As I work with students across Maryland, I often see them with their moms. I always see moms at the schools, in the meetings, and just trying to figure this behavior thing out. Every now and then, I see a dedicated father handling the same tasks. Now this isn’t to say that they don’t exist because many of the fathers from these families are typically working around the clock to support the family financially.

Because of personal experiences and my devotion to #Autism #Awareness, I get a little warm and fuzzy inside when I see the fathers of my students being hands on. I know that working with kids with behavioral challenges for a few hours can be quite a task, so I can only imagine having to manage them all day, everyday. I know that you guys don’t get enough credit or recognition, so I wanted to let you know that you are appreciated and your efforts are noticed by those around you.

From us here at LEAF Learning Center, thank you for allowing us to work with your wonderful children. We hope that you have a wonderful Father’s Day!

#Autism365…… Demystifying Autism….One Day At A Time!

So here we are, well into the month of May. The “Light it Up Blue” campaign for Autism Awareness in April has come and gone and you feel proud because you took some great selfies in blue shirts! While I am very happy that you participated, I want that fire to stay alive 365 days a year. Families with Autism face multiple struggles on a daily basis. Autism Awareness isn’t one of those things that I want to see trend on Facebook, Twitter, & LinkedIn for a week and then die down. Autism is a way of life for many people in the world and it isn’t talked about very much.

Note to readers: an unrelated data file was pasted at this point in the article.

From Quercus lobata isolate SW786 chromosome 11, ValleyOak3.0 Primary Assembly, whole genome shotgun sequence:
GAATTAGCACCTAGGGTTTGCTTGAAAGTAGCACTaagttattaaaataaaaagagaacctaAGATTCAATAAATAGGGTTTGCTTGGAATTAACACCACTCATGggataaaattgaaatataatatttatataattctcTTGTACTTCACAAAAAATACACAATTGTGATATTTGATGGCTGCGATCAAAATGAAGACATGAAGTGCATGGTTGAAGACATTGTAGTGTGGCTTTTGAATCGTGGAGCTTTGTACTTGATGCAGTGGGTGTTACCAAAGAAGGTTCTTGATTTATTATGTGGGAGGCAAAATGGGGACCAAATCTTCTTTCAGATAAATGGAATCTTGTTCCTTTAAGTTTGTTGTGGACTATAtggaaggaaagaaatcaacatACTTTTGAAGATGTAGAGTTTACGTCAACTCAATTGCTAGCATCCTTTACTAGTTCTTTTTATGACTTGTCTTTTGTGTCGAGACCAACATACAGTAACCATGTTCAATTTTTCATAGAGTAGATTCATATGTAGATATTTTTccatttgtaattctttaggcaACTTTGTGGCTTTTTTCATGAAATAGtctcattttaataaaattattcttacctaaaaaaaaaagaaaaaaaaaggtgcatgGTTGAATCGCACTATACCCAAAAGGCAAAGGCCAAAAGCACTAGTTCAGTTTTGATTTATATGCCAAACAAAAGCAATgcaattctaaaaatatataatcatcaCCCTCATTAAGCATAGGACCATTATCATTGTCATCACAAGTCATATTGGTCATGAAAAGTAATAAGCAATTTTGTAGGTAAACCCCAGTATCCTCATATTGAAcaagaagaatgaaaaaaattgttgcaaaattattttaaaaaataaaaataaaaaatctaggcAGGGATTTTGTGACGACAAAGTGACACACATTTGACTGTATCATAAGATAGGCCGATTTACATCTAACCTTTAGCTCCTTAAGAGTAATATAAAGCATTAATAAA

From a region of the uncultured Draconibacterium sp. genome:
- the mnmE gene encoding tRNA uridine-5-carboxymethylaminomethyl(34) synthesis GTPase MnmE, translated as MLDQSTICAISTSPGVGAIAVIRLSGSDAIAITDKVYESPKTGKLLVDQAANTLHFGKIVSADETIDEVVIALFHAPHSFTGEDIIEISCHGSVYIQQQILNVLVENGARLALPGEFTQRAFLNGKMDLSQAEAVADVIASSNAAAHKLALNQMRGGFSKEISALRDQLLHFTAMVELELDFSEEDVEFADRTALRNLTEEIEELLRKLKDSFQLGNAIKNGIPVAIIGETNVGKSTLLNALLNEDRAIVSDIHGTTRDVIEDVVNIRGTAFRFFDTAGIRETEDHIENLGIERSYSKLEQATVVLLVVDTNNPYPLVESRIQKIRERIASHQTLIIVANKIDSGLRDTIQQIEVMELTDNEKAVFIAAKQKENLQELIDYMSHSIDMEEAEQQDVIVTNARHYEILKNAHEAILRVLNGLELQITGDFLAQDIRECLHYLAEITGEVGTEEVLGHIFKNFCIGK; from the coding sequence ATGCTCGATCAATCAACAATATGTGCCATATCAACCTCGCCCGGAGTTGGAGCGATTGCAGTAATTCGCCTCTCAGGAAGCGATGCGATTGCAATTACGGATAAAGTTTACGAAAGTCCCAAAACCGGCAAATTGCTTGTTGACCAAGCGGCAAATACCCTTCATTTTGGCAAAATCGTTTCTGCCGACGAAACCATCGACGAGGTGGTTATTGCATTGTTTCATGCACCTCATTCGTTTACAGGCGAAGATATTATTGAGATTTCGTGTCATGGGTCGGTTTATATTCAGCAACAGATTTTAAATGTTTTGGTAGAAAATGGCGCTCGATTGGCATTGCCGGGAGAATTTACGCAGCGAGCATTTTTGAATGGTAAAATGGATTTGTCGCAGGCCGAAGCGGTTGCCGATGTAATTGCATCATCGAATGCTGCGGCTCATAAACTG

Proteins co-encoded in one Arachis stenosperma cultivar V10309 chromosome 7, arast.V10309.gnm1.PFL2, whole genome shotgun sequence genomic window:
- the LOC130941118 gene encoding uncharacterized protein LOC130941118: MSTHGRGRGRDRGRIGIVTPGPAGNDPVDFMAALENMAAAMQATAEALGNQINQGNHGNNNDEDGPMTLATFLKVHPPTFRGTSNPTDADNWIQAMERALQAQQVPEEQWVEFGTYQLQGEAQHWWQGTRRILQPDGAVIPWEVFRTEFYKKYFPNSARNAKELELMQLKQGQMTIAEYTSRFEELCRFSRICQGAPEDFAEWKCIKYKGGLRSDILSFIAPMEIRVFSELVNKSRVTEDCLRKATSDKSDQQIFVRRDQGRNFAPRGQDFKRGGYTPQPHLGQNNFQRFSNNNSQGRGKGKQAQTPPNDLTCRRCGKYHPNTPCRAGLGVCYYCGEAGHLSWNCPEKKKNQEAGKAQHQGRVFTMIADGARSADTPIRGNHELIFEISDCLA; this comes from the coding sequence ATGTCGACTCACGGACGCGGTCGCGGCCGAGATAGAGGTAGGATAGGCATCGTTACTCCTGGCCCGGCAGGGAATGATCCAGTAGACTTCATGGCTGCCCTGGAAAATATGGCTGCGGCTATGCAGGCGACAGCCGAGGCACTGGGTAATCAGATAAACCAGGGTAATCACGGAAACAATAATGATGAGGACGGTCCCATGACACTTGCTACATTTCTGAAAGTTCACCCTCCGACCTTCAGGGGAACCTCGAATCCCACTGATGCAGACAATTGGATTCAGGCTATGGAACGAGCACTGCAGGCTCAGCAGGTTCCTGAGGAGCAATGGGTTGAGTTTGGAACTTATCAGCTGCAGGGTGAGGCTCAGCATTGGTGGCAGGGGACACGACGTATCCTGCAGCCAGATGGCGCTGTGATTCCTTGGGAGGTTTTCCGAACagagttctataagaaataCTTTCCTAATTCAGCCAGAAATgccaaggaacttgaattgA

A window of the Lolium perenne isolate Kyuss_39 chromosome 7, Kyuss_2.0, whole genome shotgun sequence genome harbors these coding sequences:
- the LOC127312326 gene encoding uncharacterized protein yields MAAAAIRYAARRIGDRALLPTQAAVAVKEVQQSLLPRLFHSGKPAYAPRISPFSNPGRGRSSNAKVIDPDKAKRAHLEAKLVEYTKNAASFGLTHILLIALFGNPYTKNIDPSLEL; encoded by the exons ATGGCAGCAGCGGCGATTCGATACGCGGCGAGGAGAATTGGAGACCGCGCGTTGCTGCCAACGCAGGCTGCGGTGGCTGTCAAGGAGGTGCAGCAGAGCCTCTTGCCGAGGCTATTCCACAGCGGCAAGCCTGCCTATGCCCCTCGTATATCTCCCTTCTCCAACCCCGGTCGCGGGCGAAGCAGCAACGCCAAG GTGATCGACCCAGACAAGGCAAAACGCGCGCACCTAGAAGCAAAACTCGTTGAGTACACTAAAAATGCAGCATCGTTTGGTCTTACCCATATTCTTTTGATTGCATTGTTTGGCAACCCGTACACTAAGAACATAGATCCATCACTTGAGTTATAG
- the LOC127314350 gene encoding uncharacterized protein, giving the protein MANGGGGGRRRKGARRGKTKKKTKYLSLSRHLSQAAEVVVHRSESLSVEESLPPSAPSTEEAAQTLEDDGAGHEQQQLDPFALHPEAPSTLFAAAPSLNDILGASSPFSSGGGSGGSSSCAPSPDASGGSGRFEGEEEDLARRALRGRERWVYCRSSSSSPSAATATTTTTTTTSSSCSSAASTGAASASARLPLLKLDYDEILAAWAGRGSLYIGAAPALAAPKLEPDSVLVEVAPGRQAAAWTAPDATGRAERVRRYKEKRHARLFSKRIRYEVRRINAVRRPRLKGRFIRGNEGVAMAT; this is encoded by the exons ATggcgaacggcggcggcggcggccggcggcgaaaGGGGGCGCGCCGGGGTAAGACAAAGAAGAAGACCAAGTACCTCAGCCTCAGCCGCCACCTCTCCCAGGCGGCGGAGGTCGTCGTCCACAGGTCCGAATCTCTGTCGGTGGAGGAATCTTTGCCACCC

I and many others in America heard the #shms (Steve Harvey Morning Show) on Friday, March 27. He was acting under one of his many characters when he made a joke about an adult person with special needs. I personally like Steve Harvey and I respect him as a businessman. When I heard the joke, I was more shocked than upset. I was surprised that a man with such class would make such a joke. In the days of social media, people in certain positions must be careful of jokes they tell. Although he is a comedian, he is also a talk show and game show host. He did offer what I thought to be “kind of an apology” later that day. There is also a video floating around from a mother that responded to Steve Harvey’s joke. Many are saying that the woman is being “too sensitive” and that she should “get a sense of humor”. This brings me shatter a few myths about Autism today.

 Autism is a mental health disorder

Autism is not a mental health disorder. Autism is however, a neurological disorder. There have been a few studies of people with Autism that have revealed abnormalities in their brain structure. I was asked if I thought Autism was a disease. My answer is NO! I believe a disease is something that can easily be found in many people because the symptoms are the same. Autism is comprised of various behavioral and/or social skills that are many times difficult to manage.

Individuals with Autism are violent